El Paso's GOP, Democratic Parties Divided over Impact of Trump's Rhetoric on Shooting
Updated: Aug 24, 2019
By Michael Hernandez • Aug 15, 2019 Last night, a community memorial service was held at Southwest University Park for the victims of the El Paso shooting. While the service was a time for healing, last week the leaders of El Paso's Democratic and Republican parties expressed very different views about President Donald Trump and the role of his political rhetoric. Michael Hernandez reports.
In another showing of solidarity, El Pasoans attended a memorial service for the victims shot and killed at a Walmart in early August.
The alleged shooter, 21-year-old Patrick Crusius, faces capital murder charges and county prosecutors say they will seek the death penalty.
According to an arrest warrant affidavit, Crusius told police he had specifically targeted Mexicans in the attack.
In a screed posted online before the shooting, Crusius claimed his attack was a “response to the Hispanic invasion of Texas.”
The shooter’s language mirrors President Trump’s warnings of an immigrant “invasion” at the U.S.-Mexico border, which he has cited numerous times on social media and at campaign rallies.
At a Florida rally in May, some of Trump’s supporters echoed his tone. When Trump asked how to stop migrants from crossing into the United States, a rallygoer yelled "Shoot them!" Trump laughed and joked "That's only in the Panhandle you can get away with that stuff.”
Some of Trump’s opponents, including 2020 Democratic presidential candidates, argue that his words embolden white supremacists to commit racially-motivated acts of violence. El Paso County Republican Party Chair Adolpho Telles contends the outrage over President Trump deals more with the issue of immigration than with Trump’s comments.
“The President has historically identified illegal immigration as a serious issue, as a crisis, and it took our local politicians a year-and-a-half before they recognized that it really is a crisis," Telles said.
As for whether Trump’s comments incite violence, Telles said many politicians say things that he finds incendiary, and while Trump may outrage some with his comments, he is not responsible for actual violence.
“He's not responsible. We've got radical people in this country that are going to do things that are not acceptable to the majority of us. But we're not responsible," Telles said.
Hundreds attended protest held during Trump’s visit to an El Paso hospital. Local and national officials called on Trump to cancel the trip, including El Paso County Democratic Chair Iliana Holguin.
Holguin told the PBS NewsHour she and others hold Trump responsible for the increase in language demonizing immigrant communities.
“You heard some of those phrases being used by this person in that essay that he posted just minutes before he opened fire here in El Paso," Holguin said. "So really, we feel that the President has to acknowledge that his language has played a role in what happened. His words have consequences and here in El Paso we learned that on Saturday that his words have very, very severe consequences that can change a community.”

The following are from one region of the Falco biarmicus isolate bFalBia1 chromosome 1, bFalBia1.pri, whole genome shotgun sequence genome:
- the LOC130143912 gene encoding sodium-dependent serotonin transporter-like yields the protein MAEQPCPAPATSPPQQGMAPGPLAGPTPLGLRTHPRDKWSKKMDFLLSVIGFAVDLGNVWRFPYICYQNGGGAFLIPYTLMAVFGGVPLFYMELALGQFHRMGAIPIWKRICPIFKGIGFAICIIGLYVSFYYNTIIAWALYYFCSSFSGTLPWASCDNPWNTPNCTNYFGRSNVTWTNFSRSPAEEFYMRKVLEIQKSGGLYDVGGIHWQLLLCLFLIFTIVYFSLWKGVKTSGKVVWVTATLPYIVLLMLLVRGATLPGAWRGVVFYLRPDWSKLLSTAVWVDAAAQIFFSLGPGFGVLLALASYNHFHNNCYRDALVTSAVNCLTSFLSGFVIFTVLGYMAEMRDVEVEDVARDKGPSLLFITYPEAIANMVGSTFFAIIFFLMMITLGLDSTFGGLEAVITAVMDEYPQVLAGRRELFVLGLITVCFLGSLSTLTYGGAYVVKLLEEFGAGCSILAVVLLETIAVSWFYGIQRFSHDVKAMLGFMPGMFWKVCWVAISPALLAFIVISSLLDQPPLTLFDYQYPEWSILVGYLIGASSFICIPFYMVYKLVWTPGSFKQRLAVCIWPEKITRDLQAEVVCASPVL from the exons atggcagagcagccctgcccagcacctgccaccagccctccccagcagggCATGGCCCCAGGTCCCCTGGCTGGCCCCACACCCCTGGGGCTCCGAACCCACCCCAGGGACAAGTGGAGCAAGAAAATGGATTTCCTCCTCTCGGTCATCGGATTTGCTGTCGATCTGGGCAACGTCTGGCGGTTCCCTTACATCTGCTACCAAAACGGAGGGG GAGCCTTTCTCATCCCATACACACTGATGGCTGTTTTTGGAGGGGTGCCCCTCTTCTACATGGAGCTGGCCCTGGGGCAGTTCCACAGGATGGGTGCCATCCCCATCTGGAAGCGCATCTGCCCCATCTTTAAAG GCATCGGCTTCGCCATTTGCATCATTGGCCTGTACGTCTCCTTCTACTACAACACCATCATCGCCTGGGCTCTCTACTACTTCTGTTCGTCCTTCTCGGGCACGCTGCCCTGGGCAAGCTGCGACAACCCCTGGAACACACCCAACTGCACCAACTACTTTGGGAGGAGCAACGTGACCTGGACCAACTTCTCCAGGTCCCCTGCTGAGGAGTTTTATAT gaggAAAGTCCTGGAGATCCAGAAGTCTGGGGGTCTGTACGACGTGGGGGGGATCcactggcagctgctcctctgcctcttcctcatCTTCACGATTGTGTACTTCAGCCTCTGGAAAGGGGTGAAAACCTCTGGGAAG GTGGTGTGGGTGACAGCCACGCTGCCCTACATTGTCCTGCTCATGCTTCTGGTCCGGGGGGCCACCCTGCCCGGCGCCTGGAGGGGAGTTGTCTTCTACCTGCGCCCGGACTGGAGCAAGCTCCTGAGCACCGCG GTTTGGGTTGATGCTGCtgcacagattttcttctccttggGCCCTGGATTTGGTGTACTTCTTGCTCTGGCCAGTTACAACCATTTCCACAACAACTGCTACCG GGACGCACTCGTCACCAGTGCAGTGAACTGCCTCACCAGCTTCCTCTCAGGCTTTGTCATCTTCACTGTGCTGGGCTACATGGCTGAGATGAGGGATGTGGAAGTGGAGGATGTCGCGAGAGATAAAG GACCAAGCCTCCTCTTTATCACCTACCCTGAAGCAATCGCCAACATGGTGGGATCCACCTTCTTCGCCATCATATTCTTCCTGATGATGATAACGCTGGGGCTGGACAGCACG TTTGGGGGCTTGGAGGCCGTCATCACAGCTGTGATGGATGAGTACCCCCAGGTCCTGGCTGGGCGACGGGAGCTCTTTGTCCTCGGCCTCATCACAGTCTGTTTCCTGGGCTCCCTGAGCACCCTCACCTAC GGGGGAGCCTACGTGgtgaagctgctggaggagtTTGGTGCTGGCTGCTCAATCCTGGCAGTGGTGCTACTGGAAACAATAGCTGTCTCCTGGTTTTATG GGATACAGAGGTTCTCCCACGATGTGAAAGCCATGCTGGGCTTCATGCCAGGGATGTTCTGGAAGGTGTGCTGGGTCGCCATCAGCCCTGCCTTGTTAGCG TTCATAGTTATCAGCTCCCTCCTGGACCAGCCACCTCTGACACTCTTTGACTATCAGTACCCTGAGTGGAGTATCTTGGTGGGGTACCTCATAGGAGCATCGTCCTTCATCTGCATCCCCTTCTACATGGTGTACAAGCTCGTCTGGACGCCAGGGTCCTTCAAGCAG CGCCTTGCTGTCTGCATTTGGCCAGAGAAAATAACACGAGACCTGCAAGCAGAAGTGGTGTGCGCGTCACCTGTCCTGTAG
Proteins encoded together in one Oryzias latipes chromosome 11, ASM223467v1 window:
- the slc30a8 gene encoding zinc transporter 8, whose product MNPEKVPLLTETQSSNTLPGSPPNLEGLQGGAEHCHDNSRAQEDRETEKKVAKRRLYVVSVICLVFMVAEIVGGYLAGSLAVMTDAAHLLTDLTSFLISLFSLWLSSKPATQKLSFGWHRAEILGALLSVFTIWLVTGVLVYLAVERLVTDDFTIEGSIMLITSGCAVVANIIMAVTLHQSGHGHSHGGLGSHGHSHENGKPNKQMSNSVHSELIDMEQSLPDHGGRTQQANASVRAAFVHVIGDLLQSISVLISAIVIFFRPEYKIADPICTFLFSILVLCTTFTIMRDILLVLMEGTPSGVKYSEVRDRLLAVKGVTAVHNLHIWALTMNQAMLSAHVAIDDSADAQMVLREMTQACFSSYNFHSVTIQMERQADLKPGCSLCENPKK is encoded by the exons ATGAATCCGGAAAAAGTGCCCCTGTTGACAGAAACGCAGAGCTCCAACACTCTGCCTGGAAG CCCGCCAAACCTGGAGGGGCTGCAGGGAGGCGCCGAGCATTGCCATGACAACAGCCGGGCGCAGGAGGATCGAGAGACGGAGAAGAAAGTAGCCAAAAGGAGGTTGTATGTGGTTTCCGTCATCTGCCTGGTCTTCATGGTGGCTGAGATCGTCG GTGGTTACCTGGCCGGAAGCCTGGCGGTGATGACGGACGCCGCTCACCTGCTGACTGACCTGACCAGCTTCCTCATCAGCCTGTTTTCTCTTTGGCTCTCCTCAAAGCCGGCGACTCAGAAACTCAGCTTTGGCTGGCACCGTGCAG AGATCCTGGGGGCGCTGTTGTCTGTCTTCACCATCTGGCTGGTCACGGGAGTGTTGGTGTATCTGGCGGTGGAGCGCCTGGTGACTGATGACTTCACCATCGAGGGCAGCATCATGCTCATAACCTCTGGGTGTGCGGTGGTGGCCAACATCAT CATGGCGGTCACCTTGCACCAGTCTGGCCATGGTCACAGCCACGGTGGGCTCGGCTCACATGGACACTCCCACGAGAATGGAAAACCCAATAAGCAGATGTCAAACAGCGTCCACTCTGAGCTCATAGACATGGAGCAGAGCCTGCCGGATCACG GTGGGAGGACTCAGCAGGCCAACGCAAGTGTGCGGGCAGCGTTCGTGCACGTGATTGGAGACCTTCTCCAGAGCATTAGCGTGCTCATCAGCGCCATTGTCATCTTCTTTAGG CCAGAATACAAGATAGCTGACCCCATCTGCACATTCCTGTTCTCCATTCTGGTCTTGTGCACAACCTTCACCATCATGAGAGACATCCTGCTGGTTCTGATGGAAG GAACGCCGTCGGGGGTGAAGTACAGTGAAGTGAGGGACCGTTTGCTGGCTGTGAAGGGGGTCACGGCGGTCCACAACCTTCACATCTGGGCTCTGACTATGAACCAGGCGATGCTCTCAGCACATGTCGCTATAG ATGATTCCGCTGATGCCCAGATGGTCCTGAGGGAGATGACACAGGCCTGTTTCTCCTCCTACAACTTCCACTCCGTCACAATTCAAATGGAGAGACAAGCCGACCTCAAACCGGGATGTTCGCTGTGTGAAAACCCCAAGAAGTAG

Former Texas Congressman Beto O’Rourke said that Trump’s comments on migrants had “a lot to do” with the shooting. At the protest, El Paso Rep. Veronica Escobar said the community will not stop resisting hate and racism.
“There have been words that have been used to dehumanize all of us—our brothers, our sisters, our friends, our family, our communities. There have been words that have been powerful and painful and full of hate and full of bigotry and full of racism and those words are still out there. And until all of us demand that those words be taken back, we will not stop," Escobar said.
In a scripted speech after the shooting, Trump said the U.S. “must condemn bigotry, hatred, and white supremacy.” But that message rang hollow for some critics after Trump’s comments in Charlottesville that there were “very fine people on both sides" of the white supremacist rally.
Holguin said while the President didn’t directly encourage the shooter, Trump’s language contributed to his actions.
“He stokes that hatred and that anger that we know that white supremacists already feel towards about a community like ours. So, he may not have directly played a role in putting a gun into the shooter’s hand, but he certainly encourages people with white supremacist views. He certainly condones it," Holguin said.
El Paso County Republican Chair Telles added that he doesn’t always agree with Trump’s rhetoric.
"I do think he uses some strong language on people. You know I don't like the name-calling when he called all of the candidate’s different names. But he does that. He gives everybody a nickname. That's him. Do I agree with that? No. But that's what he does," Telles said. "He did it before, he continues to do it and I think he's going to do it in the future."
As long as white supremacists find common cause with the President’s rhetoric, some say immigrant communities may worry about the potential for future memorials.